There were three quarterbacks selected in the first round of the 2017 NFL Draft: Mitch Trubisky (2nd overall, Chicago Bears), Patrick Mahomes II (10th, Kansas City Chiefs) and Deshaun Watson (12th, Houston Texans). Trubisky and Watson have a very good shot at starting right off the bat as rookie quarterbacks, while Mahomes is probably the Chiefs way of letting Alex Smith know he’s not going to be their starter forever.
But if a team starts a quarterback during his rookie year for substantial time, does it bode well for his career and long term development? Or does getting a start right away mean, well, nothing? Alex Smith himself was drafted to be the future of the 49ers, and his career took plenty of twists and turns. Coaching and offensive coordinator stability, along with the actual ability and potential the quarterback has, have more to do with how things turn out than starting right away or waiting a few years, sitting behind a more experienced QB.
Excluding teams that have no idea what’s going on with their quarterback situation, how many teams in the NFL have starting quarterbacks heading into next season that were also starters their rookie year, not necessarily with the same team?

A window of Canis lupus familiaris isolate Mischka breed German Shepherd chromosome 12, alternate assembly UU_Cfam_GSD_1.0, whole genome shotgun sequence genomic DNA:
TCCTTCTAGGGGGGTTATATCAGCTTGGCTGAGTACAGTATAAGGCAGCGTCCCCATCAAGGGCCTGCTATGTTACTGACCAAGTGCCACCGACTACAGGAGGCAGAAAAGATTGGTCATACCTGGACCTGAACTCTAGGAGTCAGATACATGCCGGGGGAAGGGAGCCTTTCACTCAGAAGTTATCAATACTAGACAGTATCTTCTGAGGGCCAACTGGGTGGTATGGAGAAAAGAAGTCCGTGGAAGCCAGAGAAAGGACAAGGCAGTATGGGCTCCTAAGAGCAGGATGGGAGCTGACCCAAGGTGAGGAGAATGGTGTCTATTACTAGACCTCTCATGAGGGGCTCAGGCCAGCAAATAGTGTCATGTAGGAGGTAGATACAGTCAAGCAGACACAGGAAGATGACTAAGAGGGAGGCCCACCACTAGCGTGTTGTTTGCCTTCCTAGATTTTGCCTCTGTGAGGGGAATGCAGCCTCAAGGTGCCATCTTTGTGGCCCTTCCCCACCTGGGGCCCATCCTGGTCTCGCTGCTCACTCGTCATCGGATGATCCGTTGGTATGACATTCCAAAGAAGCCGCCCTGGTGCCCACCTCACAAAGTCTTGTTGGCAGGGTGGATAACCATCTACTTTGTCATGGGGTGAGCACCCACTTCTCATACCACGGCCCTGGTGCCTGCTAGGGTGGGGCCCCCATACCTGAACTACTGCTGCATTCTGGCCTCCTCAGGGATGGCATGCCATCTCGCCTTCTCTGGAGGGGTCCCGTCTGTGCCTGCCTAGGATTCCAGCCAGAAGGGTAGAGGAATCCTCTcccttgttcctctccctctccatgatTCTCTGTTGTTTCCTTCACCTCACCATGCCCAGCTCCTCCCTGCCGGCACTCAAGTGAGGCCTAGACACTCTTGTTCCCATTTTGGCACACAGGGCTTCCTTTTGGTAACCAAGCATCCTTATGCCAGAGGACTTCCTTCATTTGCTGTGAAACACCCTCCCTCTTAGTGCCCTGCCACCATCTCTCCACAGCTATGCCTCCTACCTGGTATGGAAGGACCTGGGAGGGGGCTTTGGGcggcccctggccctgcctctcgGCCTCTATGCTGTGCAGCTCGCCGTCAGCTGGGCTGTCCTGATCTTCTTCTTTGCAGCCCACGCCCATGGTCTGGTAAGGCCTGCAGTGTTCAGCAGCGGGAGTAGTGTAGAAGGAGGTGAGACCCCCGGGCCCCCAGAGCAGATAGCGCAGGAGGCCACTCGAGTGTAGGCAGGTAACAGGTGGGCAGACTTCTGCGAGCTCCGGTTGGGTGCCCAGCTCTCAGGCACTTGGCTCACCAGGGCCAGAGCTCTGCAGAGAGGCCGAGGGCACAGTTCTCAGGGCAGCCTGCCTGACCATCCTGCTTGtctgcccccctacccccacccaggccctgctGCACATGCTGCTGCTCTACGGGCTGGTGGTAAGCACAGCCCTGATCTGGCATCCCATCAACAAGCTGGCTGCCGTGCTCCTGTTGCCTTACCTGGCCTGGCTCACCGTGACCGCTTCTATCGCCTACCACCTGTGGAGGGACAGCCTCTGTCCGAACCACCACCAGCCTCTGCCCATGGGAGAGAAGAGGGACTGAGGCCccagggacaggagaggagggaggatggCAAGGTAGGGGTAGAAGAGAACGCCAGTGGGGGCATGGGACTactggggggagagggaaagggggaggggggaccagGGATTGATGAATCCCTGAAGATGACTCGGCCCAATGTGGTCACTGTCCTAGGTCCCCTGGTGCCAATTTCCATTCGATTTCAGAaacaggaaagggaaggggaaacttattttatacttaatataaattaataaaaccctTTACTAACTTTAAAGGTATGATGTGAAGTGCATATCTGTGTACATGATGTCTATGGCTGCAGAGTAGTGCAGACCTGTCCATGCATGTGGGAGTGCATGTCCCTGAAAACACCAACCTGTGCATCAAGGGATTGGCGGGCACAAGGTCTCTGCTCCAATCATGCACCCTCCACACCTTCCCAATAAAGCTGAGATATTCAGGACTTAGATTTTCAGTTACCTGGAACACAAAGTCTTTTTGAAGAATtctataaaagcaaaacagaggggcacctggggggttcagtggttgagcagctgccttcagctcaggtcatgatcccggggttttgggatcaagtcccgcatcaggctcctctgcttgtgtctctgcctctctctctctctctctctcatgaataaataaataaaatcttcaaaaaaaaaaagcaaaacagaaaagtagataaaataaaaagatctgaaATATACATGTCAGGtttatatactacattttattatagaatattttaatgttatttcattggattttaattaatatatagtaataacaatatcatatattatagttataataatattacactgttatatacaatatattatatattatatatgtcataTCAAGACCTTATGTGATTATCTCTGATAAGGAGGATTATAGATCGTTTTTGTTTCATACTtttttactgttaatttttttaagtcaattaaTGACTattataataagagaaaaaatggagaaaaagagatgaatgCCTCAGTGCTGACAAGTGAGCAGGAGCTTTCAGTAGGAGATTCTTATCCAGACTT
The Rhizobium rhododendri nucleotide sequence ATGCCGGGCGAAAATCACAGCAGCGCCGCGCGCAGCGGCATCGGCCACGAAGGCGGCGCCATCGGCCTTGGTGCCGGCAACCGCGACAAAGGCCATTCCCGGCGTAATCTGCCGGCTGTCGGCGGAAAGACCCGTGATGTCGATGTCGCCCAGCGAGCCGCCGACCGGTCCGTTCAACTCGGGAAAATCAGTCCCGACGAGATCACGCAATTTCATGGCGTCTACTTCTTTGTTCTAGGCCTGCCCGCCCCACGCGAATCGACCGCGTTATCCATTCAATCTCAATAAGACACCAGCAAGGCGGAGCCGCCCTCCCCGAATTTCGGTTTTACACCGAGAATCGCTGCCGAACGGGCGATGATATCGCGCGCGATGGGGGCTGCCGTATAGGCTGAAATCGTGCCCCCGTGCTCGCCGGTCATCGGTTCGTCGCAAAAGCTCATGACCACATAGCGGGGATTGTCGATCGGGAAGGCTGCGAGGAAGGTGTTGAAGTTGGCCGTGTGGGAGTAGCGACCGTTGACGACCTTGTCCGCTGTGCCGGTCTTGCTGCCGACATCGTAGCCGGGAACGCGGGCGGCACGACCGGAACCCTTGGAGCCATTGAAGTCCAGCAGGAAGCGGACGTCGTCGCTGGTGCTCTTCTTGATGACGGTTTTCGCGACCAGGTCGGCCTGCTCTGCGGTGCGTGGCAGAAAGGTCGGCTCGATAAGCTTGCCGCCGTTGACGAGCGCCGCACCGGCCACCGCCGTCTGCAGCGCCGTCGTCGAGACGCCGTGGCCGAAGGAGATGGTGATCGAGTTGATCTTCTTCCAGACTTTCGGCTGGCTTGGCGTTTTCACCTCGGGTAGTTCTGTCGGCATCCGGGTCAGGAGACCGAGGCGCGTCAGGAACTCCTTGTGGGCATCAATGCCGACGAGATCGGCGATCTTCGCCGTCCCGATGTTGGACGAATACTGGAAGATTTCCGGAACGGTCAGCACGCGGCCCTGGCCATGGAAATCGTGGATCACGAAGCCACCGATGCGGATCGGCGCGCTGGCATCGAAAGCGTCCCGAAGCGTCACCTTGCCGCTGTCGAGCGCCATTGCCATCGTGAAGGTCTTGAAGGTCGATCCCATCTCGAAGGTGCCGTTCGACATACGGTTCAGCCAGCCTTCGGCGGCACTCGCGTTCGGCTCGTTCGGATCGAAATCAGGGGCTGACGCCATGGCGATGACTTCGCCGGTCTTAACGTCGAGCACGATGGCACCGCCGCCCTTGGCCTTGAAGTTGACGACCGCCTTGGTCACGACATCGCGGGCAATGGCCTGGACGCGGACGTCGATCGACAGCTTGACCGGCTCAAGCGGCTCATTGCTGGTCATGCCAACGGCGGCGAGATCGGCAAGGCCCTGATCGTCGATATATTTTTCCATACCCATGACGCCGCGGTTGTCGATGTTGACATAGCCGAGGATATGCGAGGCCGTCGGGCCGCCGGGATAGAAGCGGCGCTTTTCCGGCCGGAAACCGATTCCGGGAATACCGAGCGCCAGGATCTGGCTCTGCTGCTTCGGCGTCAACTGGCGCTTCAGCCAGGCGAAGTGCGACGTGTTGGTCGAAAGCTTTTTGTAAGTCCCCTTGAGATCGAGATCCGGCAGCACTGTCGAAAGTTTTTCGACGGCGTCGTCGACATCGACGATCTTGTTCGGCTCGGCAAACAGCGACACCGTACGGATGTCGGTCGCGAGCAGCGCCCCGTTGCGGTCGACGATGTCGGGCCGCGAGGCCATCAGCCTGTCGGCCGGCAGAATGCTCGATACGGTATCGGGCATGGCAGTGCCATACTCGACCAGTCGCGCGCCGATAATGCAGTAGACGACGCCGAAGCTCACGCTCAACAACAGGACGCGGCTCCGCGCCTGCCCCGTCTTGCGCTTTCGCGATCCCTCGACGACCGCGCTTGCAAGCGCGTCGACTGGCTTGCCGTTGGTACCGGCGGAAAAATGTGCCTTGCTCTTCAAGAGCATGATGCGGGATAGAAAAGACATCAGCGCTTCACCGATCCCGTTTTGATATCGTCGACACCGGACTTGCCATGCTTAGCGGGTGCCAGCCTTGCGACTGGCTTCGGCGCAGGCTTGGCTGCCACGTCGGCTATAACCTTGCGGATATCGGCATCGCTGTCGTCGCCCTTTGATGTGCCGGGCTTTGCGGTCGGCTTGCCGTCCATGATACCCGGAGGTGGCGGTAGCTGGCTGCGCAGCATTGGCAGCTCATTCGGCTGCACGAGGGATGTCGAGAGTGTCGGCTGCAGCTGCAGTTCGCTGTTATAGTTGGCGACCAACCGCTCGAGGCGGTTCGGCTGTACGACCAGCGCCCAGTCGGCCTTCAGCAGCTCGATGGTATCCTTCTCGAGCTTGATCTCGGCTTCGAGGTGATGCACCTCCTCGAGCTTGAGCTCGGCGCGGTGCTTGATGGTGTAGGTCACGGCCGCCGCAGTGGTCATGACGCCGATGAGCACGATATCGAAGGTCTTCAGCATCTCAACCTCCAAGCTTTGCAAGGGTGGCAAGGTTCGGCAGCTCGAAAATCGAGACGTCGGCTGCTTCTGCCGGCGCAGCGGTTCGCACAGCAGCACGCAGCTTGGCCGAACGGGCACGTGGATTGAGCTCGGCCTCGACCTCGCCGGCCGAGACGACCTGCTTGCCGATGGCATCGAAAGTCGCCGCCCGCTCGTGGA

Class of 2004
Eli Manning, the 1st overall pick in the 2004 NFL draft, wasn’t the starter right away for the Giants (Kurt Warner was), but by November Manning was the starter. The following season the job was all his, and he hasn’t missed a start in 199 consecutive games. Ben Roethlisberger, the 11th overall pick for the Steelers, started the season as the number 3 QB, but injuries and ineffective play from Tommy Maddox and Charlie Batch led to Roethlisberger taking over and holding on to the job ever since.
Class of 2005
Alex Smith was the 1st overall pick for the 49ers in 2005, and was pulled out of the lineup and thrust back in by head coach Mike Nolan, with injuries and poor play (one touchdown pass, 11 interceptions in 9 games). Things were better later on, then worst, then came Jim Harbaugh, and Colin Kaepernick, and Smith found himself in Kansas City, where he has started in 61 games out of 64, helping the team to three 11-win seasons.
Class of 2008
Joe Flacco was the 18th overall pick, coming to the Ravens after a career at Delaware. Flacco wasn’t intended to be the starting quarterback, but injuries gave him the job from day 1. He has started in all 16 games for the Ravens in 8 out of his 9 seasons with them, missing 6 games due to injury in 2015. Matt Ryan was the 3rd overall pick in that draft, going to the Falcons, and starting right away. He has missed only two games since then, both in 2009.
Class of 2009
Matt Stafford is the only one from that year on the list. The first overall pick in 2009, Stafford was the starter from day 1 for the Lions. Since 2011, he hasn’t missed a single game for them, also helping the team to their first playoff appearance since the 1990’s.
Class of 2010